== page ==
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Consider an NP hard problem $\frak P$ which takes an input of length n

$\frak P$ can be solved partially by a factor $ p_i = p(n,i)\in$ [0,1)...
by a polynomial time algorithm $\mathcal A(i)$ having time complexity $T_i$(n) $\in [1,\infty)$.


Let it be that with successive increase in time complexity the fraction of $\frak P$ solved ie $p_i$ improves ( though it can never be 1 through a polynomial time algorithm) ie
$T_i(n)> T_j(n)\rightarrow P_i >P_j $

and for a particular $A(i)$ ,$p_i$ may even have a non zero limit as n$\rightarrow\infty$.
ie $\lim_{n\rightarrow \infty} p_i=p(n,i)= b_i \in \mathbb R^+$



My question is ...

Q Do we have an example for such a problem $\frak P$ ?

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I think that if you formally define what a "partial solution" is and what "the fraction of $P$ solved by $p_i$" means, it will be easy to find examples. –  Goldstern Jul 6 '13 at 13:35
    
Well ...$\frak P$ can be the graph coloring problem, number of edges will be n, Percentage of edges having different colors at ends ( colored by $\mathcal A_i$) will be $p_i$ –  awa Jul 6 '13 at 13:50
    
...just that approximation algorithms for NP hard problems have not been treated as a continuum. cs.cmu.edu/afs/cs/academic/class/15750-s01/www/notes/lect0320 –  awa Jul 6 '13 at 13:54
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Are you familiar with polynomial-time approximation schemes (en.wikipedia.org/wiki/Polynomial-time_approximation_scheme)? They seem to fit your definitions to me (i.e. let $i = 1 - \epsilon$). –  usul Jul 6 '13 at 14:32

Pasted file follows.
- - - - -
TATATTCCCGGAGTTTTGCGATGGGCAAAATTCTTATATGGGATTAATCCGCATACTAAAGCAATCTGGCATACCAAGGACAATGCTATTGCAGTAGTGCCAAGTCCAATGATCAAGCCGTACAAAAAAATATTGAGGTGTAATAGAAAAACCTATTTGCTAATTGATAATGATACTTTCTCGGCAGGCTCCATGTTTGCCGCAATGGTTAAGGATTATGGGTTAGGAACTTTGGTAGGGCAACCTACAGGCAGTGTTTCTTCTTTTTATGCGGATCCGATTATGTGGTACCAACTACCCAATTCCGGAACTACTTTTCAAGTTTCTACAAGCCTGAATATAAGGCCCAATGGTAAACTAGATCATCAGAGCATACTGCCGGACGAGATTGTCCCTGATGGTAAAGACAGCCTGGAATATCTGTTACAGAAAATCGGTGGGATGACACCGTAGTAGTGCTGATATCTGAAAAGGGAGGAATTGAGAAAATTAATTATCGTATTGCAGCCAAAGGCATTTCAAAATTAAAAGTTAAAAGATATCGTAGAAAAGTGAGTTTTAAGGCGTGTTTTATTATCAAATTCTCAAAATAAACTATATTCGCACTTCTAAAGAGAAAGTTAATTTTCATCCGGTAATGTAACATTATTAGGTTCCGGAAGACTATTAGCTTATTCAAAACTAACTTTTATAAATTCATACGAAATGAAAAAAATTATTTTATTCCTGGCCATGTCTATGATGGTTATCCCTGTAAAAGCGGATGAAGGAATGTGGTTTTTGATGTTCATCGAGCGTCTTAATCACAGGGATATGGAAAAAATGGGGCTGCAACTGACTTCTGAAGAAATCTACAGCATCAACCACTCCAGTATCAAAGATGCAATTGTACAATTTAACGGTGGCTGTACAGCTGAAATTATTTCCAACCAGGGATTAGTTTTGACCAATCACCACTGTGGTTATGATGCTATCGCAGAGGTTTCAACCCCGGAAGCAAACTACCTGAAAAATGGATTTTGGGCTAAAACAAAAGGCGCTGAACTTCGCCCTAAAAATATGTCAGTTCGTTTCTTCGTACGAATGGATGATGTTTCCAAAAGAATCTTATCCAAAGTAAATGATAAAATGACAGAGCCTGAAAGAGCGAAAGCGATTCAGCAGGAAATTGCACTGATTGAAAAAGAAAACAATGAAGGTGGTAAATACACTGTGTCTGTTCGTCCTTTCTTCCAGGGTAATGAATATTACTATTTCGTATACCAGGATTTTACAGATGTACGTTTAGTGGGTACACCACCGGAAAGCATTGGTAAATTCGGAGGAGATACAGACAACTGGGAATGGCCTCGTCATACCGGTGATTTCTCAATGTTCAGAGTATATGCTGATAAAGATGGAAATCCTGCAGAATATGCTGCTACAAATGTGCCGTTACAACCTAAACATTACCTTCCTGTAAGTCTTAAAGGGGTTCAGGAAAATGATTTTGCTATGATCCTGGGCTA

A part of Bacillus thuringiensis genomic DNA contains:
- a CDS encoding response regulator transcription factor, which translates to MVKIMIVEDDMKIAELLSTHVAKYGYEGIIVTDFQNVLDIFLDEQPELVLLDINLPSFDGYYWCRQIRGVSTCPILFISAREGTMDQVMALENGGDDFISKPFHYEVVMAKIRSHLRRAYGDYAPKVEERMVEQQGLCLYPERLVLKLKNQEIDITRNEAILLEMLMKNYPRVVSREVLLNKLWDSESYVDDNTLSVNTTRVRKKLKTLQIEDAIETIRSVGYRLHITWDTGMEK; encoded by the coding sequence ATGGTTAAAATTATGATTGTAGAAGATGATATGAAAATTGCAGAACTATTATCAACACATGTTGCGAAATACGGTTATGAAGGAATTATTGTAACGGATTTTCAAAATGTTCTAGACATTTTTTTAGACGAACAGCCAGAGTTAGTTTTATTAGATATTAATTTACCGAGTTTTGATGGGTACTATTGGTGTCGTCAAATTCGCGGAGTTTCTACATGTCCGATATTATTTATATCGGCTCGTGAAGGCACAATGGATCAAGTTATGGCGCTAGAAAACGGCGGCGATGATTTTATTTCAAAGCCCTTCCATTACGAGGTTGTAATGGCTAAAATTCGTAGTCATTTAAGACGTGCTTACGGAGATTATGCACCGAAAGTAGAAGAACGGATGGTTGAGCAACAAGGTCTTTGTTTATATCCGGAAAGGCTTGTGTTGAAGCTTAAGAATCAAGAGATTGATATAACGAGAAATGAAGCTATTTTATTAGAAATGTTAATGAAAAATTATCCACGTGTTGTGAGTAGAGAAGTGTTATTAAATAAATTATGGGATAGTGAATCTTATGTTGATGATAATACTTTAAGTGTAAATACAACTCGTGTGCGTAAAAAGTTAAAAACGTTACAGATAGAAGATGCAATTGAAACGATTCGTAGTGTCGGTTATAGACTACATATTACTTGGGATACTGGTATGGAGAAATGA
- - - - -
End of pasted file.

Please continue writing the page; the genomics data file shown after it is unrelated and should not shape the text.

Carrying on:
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Parameterized Computational Complexity studies similar problems. –  Kaveh Jul 6 '13 at 19:37

1 Answer 1

You haven't said precisely what you mean by a partial solution. Let me try to convince you that it actually matters to be precise about this. The reason is that reasonable-seeming definitions make the issue trivial.

Theorem. The following are equivalent for any decision problem $A$.

  1. $A$ admits polynomial-time partial solutions, in the sense that there are polynomial-time algorithms $p_k$, where the function $k\mapsto p_k$ is linear-time computable, where $p_k$ accepts only elements of $A$, and such that $s\in A$ if and only if $s$ is accepted by all sufficiently large $p_k$.

  2. $A$ admits constant-time partial solutions, in the sense that there are constant-time algorithms $q_k$, where $k\mapsto q_k$ is linear-time computable, where $q_k$ accepts only elements of $A$, and such that $s\in A$ if and only if $s$ is accepted by all sufficiently large $q_k$.

  3. $A$ is computably enumerable.

Proof. Clearly $2$ implies $1$, since constant time is polynomial time. And $1$ implies $3$, since on input $s$, we run $p_k$ on $s$ for larger and larger $k$ until we find an accepting instance. If such a $k$ is found, then we accept $s$, showing that $A$ is c.e. Lastly, for $3$ implies $2$, suppose that $A$ is c.e. So there is an algorithm $p$ that accepts $s$ if and only if $s\in A$. Let $q_k$ be the algorithm that on input $s$, runs $p$ for exactly $k$ steps, and accepts if $p$ accepts by that time, and otherwise rejects. So $q_k$ is a constant-time algorithm, taking exactly $k$ steps on any input; the map $k\mapsto q_k$ is linear-time computable; $q_k$ accepts only objects in $A$; and $s\in A$ if and only if $q_k$ accepts $s$ for all sufficiently large $k$, since this will happen once $k$ is above the run time of $p$ on $s$. QED

Since the c.e. sets include many instances of problems well beyond NP, including many undecidable problems, such as the halting problem, I take this theorem to show that there is a need to be precise in what one means by a partial solution.

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